A biological parent has a legal obligation to pay child support to provide for their child’s essential living expenditures, which include providing them with food, clothes, a place to sleep, medical treatment, and education.
It is the obligation of a parent who does not have custody of the child(ren) to make regular payments to the parent who does have custody of the child(ren).
When one parent is no longer the child’s main caretaker or no longer resides in the same household as that child, the responsibility shifts to the other parent, a circumstance like this may have arisen at the end of a divorce, a separation during the marriage, or the fact that the parents were never married.
In this manner, even if the parents of a child younger than 18 no longer live together, they continue to share parental responsibility for the child.
For example, let’s say that both parents want to ensure that they have equal input into crucial, long-term choices about their child’s well-being and development, and they want to make this a legal obligation. In such instances, they need to create or ask the court for an order that provides equal shared parental responsibility.
“Key long-term considerations” include where a child will go to school, major choices about their health, and adherence to a religious tradition.
What does the bible say about helping parents financially?
According to the Ten Commandments: “Honor your father and your mother, as the LORD your God commanded you…”.
In 1 Timothy 5:3-4: “… But if a widow has children or grandchildren, let them first learn to show godliness to their own household and to make some return to their parents …”.
Responsibility for children’s finances
The fact that you and your child have disagreed does not absolve you of your responsibility to fulfill any financial commitments that you have to your child. If this is the case, a parent may intentionally alienate their child to provide an excuse for why they do not want to contribute.
For example, imagine that the private school your child should attend is more costly than the public schools in their home state. If this is the case, stating that your obligation is limited to the public school price may be considered unreasonable by a court, which may lead a judge to order you to pay a bigger portion of the obligation and the legal expenses connected with the application.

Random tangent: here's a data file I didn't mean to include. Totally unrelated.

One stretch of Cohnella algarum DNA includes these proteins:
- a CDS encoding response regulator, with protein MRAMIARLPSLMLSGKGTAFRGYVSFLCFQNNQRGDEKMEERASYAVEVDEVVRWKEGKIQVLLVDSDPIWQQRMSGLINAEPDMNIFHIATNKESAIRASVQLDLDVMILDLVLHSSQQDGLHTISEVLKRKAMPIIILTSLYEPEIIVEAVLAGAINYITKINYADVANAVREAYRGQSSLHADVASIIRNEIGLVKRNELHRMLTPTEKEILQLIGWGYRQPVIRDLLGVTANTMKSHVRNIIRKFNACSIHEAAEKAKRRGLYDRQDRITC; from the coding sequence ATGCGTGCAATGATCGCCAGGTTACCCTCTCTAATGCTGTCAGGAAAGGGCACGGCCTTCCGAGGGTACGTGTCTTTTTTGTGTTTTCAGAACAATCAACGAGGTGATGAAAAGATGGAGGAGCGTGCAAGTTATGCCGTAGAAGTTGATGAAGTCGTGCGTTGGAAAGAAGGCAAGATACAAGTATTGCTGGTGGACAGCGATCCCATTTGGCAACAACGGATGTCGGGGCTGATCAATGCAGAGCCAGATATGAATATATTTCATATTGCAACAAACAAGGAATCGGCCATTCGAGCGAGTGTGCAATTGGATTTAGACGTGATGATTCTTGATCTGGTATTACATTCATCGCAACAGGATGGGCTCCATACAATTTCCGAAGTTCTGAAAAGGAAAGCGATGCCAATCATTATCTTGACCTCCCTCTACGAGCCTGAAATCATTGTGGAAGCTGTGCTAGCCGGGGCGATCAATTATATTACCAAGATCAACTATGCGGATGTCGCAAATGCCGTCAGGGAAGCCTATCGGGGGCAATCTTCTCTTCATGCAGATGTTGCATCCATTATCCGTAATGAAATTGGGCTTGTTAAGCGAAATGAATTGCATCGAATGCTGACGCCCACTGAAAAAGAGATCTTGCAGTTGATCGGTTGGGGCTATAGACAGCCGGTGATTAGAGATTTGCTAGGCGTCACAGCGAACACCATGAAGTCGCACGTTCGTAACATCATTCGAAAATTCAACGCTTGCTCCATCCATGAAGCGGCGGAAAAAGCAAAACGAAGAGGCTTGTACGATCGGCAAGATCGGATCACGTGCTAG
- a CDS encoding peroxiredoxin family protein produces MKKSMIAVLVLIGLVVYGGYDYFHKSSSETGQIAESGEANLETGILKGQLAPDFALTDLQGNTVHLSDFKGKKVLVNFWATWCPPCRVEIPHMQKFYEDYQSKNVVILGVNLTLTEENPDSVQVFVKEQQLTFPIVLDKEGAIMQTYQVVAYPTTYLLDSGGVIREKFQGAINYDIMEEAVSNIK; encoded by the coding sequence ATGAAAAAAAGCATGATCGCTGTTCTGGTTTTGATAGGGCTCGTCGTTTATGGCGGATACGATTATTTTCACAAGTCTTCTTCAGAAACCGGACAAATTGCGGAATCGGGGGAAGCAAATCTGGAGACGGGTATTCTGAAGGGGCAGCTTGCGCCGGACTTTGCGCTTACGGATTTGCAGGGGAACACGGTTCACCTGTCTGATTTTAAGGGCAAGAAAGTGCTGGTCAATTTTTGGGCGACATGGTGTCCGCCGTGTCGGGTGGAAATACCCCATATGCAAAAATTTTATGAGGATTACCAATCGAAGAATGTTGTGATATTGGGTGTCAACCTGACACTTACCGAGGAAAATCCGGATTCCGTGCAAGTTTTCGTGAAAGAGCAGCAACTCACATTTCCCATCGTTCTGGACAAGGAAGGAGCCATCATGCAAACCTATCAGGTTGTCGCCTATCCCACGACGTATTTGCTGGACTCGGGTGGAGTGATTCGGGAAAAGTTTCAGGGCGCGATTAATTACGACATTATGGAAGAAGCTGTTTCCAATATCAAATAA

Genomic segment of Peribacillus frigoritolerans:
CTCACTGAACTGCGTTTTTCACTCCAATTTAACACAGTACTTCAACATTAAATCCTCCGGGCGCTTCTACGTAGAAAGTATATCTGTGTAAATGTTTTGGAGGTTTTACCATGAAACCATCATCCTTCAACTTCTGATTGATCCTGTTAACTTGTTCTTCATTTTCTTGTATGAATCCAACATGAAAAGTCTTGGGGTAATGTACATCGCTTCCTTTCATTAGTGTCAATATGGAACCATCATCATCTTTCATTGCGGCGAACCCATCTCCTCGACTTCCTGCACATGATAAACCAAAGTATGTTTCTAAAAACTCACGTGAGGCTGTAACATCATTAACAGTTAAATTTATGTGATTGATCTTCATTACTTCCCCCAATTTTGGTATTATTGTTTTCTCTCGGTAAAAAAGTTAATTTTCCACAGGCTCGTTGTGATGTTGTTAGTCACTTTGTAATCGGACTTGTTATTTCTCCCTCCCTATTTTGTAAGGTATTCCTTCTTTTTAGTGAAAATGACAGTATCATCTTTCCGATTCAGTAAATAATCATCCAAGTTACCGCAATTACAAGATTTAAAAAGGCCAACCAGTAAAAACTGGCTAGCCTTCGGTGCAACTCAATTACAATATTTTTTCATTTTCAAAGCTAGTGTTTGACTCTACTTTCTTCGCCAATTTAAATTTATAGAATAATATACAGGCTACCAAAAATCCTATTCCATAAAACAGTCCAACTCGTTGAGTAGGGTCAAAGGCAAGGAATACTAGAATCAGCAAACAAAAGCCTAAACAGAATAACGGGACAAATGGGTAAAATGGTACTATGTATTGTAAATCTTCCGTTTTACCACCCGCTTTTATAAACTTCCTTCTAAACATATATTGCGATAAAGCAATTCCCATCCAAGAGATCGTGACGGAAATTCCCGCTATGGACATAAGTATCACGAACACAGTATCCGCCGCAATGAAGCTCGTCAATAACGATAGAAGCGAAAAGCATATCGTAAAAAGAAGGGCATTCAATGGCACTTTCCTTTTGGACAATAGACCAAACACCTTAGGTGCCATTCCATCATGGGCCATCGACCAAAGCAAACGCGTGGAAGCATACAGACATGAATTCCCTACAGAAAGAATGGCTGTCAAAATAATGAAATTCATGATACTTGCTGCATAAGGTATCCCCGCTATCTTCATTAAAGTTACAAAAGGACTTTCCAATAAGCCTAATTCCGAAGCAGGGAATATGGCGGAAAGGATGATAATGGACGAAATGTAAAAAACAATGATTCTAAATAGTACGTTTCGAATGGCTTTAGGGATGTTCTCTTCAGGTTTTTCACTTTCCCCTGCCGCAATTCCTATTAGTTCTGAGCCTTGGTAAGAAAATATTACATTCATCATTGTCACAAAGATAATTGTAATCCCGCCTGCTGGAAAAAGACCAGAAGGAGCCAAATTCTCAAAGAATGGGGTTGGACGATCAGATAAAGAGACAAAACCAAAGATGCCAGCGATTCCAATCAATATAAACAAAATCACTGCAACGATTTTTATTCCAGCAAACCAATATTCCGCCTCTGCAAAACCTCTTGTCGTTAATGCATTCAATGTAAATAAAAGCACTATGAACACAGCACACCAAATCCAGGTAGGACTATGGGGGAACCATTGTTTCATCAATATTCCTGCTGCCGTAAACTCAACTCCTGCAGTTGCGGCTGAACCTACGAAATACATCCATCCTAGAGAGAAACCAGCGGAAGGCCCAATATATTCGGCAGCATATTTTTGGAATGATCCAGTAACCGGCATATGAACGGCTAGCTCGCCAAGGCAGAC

Imagine that your child does not enroll in a college degree program at a recognized vocational school after graduating. If it’s the scenario, then there is a presumption that he is emancipated at that time, and you are likely entitled to a termination of any future financial assistance that is being provided.
In this situation, the parent paying child support has the right to petition the court for an order terminating his child’s support and any other connected duties following the kid’s graduation from high school.
Suppose your child has turned 18 or graduated from high school but is not immediately enrolling in college or a trade school, and the other parent is unwilling to voluntarily cooperate with the entry of an order for termination of the support obligation.
In that case, you must apply to the court to terminate the obligation to pay child support. However, when the parent wants to cooperate with the entry of an order voluntarily, then you will not need to make this application.
As this is completely understandable for parents to want to assist their children in pursuing high educational goals, the next “common” issue that faces divorced parents in this state is the question of who makes the decision regarding the child’s school placement and who is responsible for paying the costs associated with the child’s attendance at that school.
The payment of child support for a college student is not the same as the payment of the college costs that a student incurs. Both the obligation to pay child support and the obligation to contribute to the cost of higher education are responsibilities that are placed on parents.
A Guide to Calculating Child Support
The amount of child support owed and who is responsible for paying it are often resolved on a situation basis in a state trial court. The paystubs of parents, their total finances, and the amount of time each parent spends with physical custody of the child all determine the amount of child support to be paid.
Because it is believed that the custodial parent is already spending most of their income on the child or children, child support is determined based on the income of the parent who does not have basic custody of the child or children.
The financial obligation for child support is split between the two parents so that the total amount of assistance provided is comparable to what it would be if the parents cohabited and split their living costs evenly.
After the parents have separated, they each are responsible for providing financial support for the child, even though the child may reside with either parent.
Parents can work things out between themselves or apply for a child support evaluation.
When choosing choices for their children, the most important thing for parents to remember is what will be in their child’s best interests.
After having collaborative conversations, most parents who are no longer together can agree on the care of their children. Family mediation services may assist the parents in reaching a resolution or compromise acceptable to both parties if the parents cannot agree on their children’s post-separation care.
It can be very difficult when a child’s parents divorce or break up. But, on the other hand, it would be helpful if you concentrated on what is best for your children’s better future.